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Artist Toolkit: Choosing the Stuffing PDF Print E-mail
Written by Helen Gleeson   
Friday, 20 July 2012 09:23

 

AnArtistsInsightHeaderThere are many options for stuffing your bears. Some readily available from major craft stores and can be used to make most types of bears, but don’t stop there — look a little harder! Here are some other options think about for your next bear.

 

StuffingOptionsLoRes

Polyester Fiberfill

Available from most craft stores. 100% polyester can be non-allergenic, washable, lightweight, and airy — good for toys and cushions. This can be an economical stuffing and there are many grades available, some offering no-slip qualities. These premium options are usually the result of the fiber being opened in the processing. Look for siliconized, as it will resist bunching.

 

Wood Shavings

Wood shavings, also known as wood wool, is used to describe the finer grades of wood excelsior. There are many grades based on the thickness and the width of the shaving. The first teddy bears were made from mohair, commonly used for upholstery, and excelsior packing as stuffing, along with boot-button eyes. Use wood shavings to create an antique-style bear. It’s available from good package suppliers.

 

Coconut Fiber

Another option for antique-style bears is the natural fiber extracted from the husk of the coconut. The brown coir from the ripe coconut is used for packaging and padding, while the white coir from unripe coconuts is for finer things such as string, brushes, rope, etc.

 

Wool/Wool Noil

Wool is the natural fiber from sheep and other animals — cashmere and mohair from goats; qiviut from alpaca and the camel family; and angora from rabbits.

 

Wool has a few qualities that separate it from hair. It is crimped, elastic, and grows in clusters. The crimp make is easier to spin. The amount of crimp corresponds to the fineness of the wool fibers. Fine Merino wool may have up to 100 crimps per inch, while coarser wools may have as few as two. Hair (called kemp on sheep) has no crimp and little ability to bind into yarn.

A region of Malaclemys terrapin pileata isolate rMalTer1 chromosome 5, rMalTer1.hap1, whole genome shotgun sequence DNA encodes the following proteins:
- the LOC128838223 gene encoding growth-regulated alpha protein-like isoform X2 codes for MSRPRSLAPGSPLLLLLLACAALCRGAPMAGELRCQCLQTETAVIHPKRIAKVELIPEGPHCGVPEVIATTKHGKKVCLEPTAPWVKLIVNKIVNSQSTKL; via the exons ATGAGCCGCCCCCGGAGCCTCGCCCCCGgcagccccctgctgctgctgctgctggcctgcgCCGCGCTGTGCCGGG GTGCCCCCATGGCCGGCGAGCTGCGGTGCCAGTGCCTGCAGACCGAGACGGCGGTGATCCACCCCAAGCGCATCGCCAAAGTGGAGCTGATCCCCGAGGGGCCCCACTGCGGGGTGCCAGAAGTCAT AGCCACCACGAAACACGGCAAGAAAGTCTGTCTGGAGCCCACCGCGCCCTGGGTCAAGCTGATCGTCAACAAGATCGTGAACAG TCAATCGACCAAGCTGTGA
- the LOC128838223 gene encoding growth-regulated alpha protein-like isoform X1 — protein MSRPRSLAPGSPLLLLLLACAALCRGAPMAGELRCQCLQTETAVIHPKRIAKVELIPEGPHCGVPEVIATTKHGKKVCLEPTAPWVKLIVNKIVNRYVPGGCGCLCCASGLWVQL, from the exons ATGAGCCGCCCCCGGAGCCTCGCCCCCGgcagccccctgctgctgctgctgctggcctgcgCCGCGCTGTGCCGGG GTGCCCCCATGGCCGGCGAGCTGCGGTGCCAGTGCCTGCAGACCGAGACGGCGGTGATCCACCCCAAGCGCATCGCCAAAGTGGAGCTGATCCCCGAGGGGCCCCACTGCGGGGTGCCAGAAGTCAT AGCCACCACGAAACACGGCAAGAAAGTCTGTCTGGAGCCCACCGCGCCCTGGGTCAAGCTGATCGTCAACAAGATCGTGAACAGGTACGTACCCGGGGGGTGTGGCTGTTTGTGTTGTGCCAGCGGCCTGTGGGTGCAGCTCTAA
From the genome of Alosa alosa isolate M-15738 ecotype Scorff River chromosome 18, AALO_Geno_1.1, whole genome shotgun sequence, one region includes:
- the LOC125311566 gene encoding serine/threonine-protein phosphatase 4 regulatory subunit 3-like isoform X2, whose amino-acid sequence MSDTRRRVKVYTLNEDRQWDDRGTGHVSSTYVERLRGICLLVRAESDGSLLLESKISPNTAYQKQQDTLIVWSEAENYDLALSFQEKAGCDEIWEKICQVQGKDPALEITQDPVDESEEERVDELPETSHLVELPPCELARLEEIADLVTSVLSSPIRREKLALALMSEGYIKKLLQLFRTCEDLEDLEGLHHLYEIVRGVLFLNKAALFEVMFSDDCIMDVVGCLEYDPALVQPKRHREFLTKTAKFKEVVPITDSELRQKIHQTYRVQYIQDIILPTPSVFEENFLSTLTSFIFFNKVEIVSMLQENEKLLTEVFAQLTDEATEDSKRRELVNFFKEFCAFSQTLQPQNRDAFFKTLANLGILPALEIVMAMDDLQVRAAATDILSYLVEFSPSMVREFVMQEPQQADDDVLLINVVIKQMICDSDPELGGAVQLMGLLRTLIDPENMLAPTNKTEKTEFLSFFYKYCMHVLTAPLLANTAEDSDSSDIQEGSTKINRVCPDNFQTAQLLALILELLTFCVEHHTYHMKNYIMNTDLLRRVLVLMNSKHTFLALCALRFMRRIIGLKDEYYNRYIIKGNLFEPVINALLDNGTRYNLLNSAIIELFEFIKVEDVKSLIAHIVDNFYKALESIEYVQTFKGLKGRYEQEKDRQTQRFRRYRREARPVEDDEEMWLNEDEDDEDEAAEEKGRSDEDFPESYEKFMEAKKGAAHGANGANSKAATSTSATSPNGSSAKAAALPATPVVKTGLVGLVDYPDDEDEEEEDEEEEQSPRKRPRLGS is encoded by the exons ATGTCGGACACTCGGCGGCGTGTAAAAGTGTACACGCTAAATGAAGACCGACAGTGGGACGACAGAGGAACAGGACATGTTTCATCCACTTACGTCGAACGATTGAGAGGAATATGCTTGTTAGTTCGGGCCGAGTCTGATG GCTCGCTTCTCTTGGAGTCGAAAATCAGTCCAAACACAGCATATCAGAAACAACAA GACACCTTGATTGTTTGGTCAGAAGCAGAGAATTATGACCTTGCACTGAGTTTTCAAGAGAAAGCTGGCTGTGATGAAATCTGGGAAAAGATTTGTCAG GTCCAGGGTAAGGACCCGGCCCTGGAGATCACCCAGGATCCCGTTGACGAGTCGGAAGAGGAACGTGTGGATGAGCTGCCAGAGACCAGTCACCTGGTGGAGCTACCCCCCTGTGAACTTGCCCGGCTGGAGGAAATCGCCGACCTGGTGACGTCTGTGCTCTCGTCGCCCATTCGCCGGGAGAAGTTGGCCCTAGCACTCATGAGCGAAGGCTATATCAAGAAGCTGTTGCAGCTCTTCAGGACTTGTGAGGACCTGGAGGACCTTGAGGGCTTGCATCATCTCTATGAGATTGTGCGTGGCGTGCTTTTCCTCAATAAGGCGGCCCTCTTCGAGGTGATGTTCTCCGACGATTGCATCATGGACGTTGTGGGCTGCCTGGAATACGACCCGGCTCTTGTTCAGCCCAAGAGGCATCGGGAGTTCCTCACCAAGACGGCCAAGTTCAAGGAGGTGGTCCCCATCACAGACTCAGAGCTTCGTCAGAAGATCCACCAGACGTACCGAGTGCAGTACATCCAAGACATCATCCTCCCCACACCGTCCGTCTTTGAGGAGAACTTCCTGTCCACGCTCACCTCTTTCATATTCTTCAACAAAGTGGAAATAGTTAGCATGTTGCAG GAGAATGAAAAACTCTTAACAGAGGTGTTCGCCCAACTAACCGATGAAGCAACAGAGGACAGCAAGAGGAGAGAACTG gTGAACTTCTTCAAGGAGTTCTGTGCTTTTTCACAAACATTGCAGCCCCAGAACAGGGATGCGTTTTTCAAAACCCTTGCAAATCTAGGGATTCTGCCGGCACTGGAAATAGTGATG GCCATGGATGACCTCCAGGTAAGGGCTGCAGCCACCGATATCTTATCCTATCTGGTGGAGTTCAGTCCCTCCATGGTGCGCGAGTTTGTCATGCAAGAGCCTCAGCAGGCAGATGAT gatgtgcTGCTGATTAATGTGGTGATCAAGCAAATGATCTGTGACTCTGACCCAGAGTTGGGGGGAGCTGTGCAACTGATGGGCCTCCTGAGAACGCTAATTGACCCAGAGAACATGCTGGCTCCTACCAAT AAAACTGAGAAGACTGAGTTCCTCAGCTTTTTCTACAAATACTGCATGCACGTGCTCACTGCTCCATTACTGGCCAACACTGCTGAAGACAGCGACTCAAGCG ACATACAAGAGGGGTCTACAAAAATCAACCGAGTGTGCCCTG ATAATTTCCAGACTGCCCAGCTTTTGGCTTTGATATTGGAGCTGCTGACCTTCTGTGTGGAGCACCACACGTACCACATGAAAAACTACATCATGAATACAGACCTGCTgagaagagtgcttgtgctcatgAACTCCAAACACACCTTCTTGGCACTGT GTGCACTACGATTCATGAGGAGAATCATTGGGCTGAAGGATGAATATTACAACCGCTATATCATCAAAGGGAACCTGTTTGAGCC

Sheep shearing is the process by which wool fleece is cut off the sheep. Scouring is the process of cleaning the greasy wool (still containing lanolin) before it can be used for commercial purposes. This can be as simple as a warm-water bath or a complicated industrial process. Wool noil is the short fiber left over from the combing process, since it’s shorter it has less value. But it’s great for stuffing since it’s dense and has better memory than polyester.

 

Some interesting facts about wool: 25% of the world’s wool comes from Australia, 18% from China, 17% from the United States, 11% from New Zealand, and others (including the United Kingdom) less than 3% each. Most wool is sold by auction, based on grade. The finest bale of wool ever auctioned was in June 2008 and sold for a record value of $279,000 in Melbourne, Australia.

 

Wool/Polyester Blend

A blend of wool and polyester filling combines the density of wool with the easy packing of the polyester. While not readily available, it’s well worth finding a perfect blend!

 

Other options

Cotton: Sweet Dream 100% natural cotton is great for trapunto work.

 

Corn: Created from 100% corn fiber, it’s sustainable, hypoallergenic, and washable. Brands include Australian-made Innergreen and Nature-Fil. Corn fiber is hypoallergenic and washable.

 

Bamboo: 100% rayon fiber made from bamboo is a renewable resource grown without pesticides or fertilizers.

 

Snow fiberfill: This is made from 100% virgin polyester and the fibers separate very easily — it looks like freshly fallen snow and is used for displays.

 

Australian bear artist Helen Gleeson runs Bare Cub Designs, where she offers her own creations as well as patterns and bear-making tutorials. She also runs the website Easy Artspace, which aims to help artists start their own businesses. E-mail your questions and topic suggestions for this blog to her at This e-mail address is being protected from spambots. You need JavaScript enabled to view it .

 

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